Movie Review: Contagion
Contagion begins the same way an illness would; calmly and hardly troubling, with a cough. But it progresses quickly, wasting no time with one individual character. Viewers are quickly introduced to a business woman in an airport who’s assuming her heavy headache is caused by jetlag. Then a man stumbles around the streets of Hong Kong, too sick to keep his eyes open. Another man collapses on a bus. A woman in power is kidnapped by an Asian village plagued by the ailment. Although the characters are brilliantly casted in this film, they aren’t the focal point until they are somehow being affecting by the disease. You watch how the disease progresses through each group of people and the very real events that could take place during an outbreak like the one being portrayed. The audience itself is overcome with fear through witnessing the potential deaths, riots, conspiracy theories, kidnappings and horrors that are paired with real life implications.
Throughout the film, Mitch Emhoff (Matt Damon), who is widowed within the first ten minutes and apparently immune to the virus, plays the role of a frightened father trying to keep his daughter alive. His wife, Beth Emhoff (Gwyneth Paltrow), is the first to reportedly die of the virus. This family’s point of view is most closely relatable while the father waits for a cure, knowing about as much as any layman of the science that goes into medicine. Then there is Dr. Erin Mears (Kate Winslet), the genuinely kind-hearted and down-to-business doctor that is sent out to begin research on the infected in Minneapolis.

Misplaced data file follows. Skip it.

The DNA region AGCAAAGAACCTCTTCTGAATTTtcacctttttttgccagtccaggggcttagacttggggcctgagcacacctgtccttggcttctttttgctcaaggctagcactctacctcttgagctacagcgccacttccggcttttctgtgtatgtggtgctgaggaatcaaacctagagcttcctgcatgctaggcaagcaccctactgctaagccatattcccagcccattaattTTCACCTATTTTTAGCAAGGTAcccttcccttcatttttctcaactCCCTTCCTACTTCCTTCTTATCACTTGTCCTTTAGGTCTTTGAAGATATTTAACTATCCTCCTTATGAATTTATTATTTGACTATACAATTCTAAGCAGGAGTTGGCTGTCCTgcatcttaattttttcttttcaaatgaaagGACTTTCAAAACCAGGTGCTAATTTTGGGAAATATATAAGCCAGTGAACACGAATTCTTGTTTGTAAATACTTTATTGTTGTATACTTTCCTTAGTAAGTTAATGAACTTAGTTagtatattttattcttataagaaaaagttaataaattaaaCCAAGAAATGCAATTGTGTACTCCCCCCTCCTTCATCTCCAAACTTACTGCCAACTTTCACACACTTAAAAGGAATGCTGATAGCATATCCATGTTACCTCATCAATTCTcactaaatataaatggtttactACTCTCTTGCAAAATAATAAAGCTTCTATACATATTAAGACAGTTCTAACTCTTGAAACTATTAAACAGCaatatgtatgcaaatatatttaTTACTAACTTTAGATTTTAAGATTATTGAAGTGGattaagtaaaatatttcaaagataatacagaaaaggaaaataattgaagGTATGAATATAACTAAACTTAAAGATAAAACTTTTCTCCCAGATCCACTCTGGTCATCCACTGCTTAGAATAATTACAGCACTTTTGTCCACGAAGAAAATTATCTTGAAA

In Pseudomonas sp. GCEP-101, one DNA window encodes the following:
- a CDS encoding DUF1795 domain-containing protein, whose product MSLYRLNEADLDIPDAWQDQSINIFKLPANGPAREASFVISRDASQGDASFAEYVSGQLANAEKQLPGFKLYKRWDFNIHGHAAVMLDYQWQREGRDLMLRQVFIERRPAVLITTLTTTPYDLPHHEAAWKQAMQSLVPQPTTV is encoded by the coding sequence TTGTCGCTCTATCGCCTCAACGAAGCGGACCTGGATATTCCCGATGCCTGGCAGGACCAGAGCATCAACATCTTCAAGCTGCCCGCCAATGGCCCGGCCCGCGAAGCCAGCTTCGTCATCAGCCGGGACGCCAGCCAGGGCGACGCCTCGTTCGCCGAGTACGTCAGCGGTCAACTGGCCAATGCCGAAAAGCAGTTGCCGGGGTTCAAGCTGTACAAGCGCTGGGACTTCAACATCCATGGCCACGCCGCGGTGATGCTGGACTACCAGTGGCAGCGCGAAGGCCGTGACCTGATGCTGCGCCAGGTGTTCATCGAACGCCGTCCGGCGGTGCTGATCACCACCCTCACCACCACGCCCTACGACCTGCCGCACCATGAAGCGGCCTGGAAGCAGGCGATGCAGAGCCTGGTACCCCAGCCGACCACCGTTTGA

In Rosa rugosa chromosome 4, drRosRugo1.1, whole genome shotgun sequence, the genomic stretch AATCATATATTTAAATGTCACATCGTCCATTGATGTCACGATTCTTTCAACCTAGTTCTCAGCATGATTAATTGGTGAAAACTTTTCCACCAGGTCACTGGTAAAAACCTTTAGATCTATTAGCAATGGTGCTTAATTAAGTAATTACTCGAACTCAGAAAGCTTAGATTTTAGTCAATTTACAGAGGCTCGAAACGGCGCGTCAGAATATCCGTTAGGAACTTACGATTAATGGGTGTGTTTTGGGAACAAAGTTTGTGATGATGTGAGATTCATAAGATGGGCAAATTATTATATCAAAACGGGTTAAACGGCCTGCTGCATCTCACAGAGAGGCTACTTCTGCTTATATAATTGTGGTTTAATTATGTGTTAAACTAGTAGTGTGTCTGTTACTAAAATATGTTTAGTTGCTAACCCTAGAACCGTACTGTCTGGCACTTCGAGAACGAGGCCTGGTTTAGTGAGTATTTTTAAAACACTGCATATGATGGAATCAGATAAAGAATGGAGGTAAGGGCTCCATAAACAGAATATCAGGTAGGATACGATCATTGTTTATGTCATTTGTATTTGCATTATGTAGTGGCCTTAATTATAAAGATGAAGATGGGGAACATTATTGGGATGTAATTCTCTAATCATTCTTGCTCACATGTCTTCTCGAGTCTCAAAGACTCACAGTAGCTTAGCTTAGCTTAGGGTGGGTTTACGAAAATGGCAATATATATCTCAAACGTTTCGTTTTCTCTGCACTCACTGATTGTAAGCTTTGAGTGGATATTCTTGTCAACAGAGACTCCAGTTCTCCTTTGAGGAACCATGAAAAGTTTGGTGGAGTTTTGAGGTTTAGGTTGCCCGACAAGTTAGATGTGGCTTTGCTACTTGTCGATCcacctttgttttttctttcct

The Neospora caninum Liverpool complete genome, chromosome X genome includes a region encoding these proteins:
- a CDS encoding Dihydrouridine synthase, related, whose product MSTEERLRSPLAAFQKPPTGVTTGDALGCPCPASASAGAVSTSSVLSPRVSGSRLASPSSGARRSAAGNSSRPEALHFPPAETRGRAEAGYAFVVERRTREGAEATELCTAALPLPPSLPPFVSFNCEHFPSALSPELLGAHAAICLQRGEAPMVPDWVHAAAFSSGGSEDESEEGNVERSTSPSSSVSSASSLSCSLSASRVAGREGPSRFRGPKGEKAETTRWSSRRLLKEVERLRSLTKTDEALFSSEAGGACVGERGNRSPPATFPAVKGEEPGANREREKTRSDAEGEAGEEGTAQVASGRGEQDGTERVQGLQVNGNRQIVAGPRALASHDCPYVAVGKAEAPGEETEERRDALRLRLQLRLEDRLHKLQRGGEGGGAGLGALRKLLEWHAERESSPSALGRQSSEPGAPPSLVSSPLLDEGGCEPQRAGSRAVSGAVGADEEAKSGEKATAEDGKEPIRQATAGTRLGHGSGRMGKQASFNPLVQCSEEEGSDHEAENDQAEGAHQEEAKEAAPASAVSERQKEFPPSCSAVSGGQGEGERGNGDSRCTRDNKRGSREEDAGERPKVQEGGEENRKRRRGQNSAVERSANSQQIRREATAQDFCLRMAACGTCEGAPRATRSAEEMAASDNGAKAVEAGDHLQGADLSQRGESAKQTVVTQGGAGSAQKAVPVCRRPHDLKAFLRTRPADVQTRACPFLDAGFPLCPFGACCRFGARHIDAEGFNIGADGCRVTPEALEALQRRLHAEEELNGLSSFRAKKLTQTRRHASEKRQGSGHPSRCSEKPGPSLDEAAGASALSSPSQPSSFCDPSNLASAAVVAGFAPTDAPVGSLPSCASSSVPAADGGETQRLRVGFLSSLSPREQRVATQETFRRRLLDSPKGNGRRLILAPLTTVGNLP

Many other A-list actors make small, albeit sporadic, appearances as the film progresses. While there is still genuine hope for their well-being and survival, some characters are not as easy to sympathize with. A prime example is Alan Krumwiede (Jude Law), a loud-mouthed blogger who frolics through the film stirring up trouble in communities that are already swimming in apprehension.
By the end of it all you’ll feel a bit shaken up, having been handed a shockingly simple explanation to how the plague began. Despite the simplistic nature of the disease, Contagion was easy to comprehend and believe without losing any entertainment value. With a couple of awkwardly placed montages depicting the science behind the cure, the lackluster cinematography isn’t deserving of praise. At the end of the day, Contagion is a long past due success after a line of zombies, air born killers and invisible enemies.